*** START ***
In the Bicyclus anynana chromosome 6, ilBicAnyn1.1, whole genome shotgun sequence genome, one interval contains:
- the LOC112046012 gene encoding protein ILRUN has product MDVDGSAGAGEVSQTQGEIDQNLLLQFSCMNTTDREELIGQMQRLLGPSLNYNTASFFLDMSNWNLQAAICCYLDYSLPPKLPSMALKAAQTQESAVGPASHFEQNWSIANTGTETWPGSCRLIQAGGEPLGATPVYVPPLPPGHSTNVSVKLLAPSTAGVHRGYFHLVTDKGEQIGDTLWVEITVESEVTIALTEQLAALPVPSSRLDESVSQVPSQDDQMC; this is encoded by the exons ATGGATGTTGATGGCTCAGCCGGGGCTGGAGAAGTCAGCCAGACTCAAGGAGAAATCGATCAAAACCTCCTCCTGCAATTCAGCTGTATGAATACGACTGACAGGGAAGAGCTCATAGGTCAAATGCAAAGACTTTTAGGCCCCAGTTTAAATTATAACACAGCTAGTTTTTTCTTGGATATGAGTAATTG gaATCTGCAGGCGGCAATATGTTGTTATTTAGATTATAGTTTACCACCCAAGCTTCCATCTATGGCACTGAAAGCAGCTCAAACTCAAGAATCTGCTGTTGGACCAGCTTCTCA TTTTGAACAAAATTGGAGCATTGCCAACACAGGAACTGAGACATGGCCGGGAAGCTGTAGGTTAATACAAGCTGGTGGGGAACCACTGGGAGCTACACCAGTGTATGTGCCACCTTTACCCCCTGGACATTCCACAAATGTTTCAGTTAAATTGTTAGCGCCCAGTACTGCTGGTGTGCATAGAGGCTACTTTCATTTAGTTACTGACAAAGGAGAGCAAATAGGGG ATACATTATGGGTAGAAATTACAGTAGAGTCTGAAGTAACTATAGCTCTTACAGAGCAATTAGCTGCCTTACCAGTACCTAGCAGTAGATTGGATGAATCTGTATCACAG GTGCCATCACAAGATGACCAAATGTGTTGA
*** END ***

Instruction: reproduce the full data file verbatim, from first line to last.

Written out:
In the Bicyclus anynana chromosome 6, ilBicAnyn1.1, whole genome shotgun sequence genome, one interval contains:
- the LOC112046012 gene encoding protein ILRUN has product MDVDGSAGAGEVSQTQGEIDQNLLLQFSCMNTTDREELIGQMQRLLGPSLNYNTASFFLDMSNWNLQAAICCYLDYSLPPKLPSMALKAAQTQESAVGPASHFEQNWSIANTGTETWPGSCRLIQAGGEPLGATPVYVPPLPPGHSTNVSVKLLAPSTAGVHRGYFHLVTDKGEQIGDTLWVEITVESEVTIALTEQLAALPVPSSRLDESVSQVPSQDDQMC; this is encoded by the exons ATGGATGTTGATGGCTCAGCCGGGGCTGGAGAAGTCAGCCAGACTCAAGGAGAAATCGATCAAAACCTCCTCCTGCAATTCAGCTGTATGAATACGACTGACAGGGAAGAGCTCATAGGTCAAATGCAAAGACTTTTAGGCCCCAGTTTAAATTATAACACAGCTAGTTTTTTCTTGGATATGAGTAATTG gaATCTGCAGGCGGCAATATGTTGTTATTTAGATTATAGTTTACCACCCAAGCTTCCATCTATGGCACTGAAAGCAGCTCAAACTCAAGAATCTGCTGTTGGACCAGCTTCTCA TTTTGAACAAAATTGGAGCATTGCCAACACAGGAACTGAGACATGGCCGGGAAGCTGTAGGTTAATACAAGCTGGTGGGGAACCACTGGGAGCTACACCAGTGTATGTGCCACCTTTACCCCCTGGACATTCCACAAATGTTTCAGTTAAATTGTTAGCGCCCAGTACTGCTGGTGTGCATAGAGGCTACTTTCATTTAGTTACTGACAAAGGAGAGCAAATAGGGG ATACATTATGGGTAGAAATTACAGTAGAGTCTGAAGTAACTATAGCTCTTACAGAGCAATTAGCTGCCTTACCAGTACCTAGCAGTAGATTGGATGAATCTGTATCACAG GTGCCATCACAAGATGACCAAATGTGTTGA